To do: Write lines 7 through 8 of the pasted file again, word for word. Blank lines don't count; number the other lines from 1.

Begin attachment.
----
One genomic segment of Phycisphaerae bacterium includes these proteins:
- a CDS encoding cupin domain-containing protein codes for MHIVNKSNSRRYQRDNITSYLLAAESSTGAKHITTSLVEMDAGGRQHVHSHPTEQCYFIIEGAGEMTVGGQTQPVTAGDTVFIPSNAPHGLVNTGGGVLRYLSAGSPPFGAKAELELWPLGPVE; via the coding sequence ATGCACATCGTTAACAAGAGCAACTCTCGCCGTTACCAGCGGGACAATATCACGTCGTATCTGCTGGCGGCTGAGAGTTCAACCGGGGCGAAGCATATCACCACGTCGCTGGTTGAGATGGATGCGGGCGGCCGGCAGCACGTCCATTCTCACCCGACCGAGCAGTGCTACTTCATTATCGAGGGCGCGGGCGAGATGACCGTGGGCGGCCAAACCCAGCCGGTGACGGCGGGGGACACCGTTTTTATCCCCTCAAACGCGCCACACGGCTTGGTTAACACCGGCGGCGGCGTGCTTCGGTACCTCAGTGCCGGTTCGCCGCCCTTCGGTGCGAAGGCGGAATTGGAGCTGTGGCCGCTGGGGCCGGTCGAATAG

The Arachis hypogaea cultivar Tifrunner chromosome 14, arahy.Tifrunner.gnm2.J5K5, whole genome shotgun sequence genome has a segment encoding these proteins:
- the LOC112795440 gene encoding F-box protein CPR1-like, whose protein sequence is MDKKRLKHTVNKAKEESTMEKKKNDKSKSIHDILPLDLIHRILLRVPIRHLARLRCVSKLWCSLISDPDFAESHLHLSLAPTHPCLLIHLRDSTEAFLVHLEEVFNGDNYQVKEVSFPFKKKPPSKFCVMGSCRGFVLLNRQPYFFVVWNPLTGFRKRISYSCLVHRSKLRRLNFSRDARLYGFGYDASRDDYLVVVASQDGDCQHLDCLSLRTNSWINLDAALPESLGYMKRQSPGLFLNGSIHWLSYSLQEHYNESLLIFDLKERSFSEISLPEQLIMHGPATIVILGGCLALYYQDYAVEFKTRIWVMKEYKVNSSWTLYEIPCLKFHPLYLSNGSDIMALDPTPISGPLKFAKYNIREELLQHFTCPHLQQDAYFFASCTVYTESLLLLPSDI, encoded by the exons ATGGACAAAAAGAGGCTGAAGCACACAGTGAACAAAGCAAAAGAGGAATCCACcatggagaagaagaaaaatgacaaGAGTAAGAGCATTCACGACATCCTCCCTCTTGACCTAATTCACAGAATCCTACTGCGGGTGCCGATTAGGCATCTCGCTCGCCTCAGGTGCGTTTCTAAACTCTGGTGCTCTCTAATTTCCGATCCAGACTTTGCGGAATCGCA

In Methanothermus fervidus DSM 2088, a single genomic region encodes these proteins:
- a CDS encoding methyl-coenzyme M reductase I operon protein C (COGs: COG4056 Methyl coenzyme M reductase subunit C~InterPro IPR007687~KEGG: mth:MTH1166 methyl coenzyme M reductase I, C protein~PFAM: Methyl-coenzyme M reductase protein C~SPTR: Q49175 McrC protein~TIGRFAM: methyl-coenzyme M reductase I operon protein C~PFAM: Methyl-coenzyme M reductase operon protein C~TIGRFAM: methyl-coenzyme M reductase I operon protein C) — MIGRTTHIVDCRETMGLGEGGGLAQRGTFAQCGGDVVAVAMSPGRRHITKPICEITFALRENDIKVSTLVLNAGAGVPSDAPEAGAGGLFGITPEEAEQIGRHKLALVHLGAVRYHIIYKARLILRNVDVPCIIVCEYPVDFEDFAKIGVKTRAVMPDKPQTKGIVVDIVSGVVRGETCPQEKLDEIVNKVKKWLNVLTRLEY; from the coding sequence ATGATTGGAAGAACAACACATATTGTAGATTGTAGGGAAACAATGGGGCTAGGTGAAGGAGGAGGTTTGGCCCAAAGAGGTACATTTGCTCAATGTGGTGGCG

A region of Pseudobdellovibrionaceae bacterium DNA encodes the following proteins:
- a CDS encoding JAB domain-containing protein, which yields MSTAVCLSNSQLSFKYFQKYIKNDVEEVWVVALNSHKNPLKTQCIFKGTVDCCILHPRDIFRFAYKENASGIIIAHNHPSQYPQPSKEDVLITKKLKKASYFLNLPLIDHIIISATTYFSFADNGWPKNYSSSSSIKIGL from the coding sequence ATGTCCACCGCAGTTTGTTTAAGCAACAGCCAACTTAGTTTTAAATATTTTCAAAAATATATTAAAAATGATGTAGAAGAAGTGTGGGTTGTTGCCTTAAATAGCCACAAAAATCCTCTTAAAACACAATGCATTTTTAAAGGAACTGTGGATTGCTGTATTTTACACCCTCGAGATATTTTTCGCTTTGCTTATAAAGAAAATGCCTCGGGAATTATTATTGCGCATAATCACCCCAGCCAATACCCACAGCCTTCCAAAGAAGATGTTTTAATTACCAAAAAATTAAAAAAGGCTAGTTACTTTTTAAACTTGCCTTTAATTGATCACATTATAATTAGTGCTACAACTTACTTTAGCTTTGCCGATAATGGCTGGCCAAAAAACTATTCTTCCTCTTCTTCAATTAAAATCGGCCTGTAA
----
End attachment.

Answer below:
A region of Pseudobdellovibrionaceae bacterium DNA encodes the following proteins:
- a CDS encoding JAB domain-containing protein, which yields MSTAVCLSNSQLSFKYFQKYIKNDVEEVWVVALNSHKNPLKTQCIFKGTVDCCILHPRDIFRFAYKENASGIIIAHNHPSQYPQPSKEDVLITKKLKKASYFLNLPLIDHIIISATTYFSFADNGWPKNYSSSSSIKIGL from the coding sequence ATGTCCACCGCAGTTTGTTTAAGCAACAGCCAACTTAGTTTTAAATATTTTCAAAAATATATTAAAAATGATGTAGAAGAAGTGTGGGTTGTTGCCTTAAATAGCCACAAAAATCCTCTTAAAACACAATGCATTTTTAAAGGAACTGTGGATTGCTGTATTTTACACCCTCGAGATATTTTTCGCTTTGCTTATAAAGAAAATGCCTCGGGAATTATTATTGCGCATAATCACCCCAGCCAATACCCACAGCCTTCCAAAGAAGATGTTTTAATTACCAAAAAATTAAAAAAGGCTAGTTACTTTTTAAACTTGCCTTTAATTGATCACATTATAATTAGTGCTACAACTTACTTTAGCTTTGCCGATAATGGCTGGCCAAAAAACTATTCTTCCTCTTCTTCAATTAAAATCGGCCTGTAA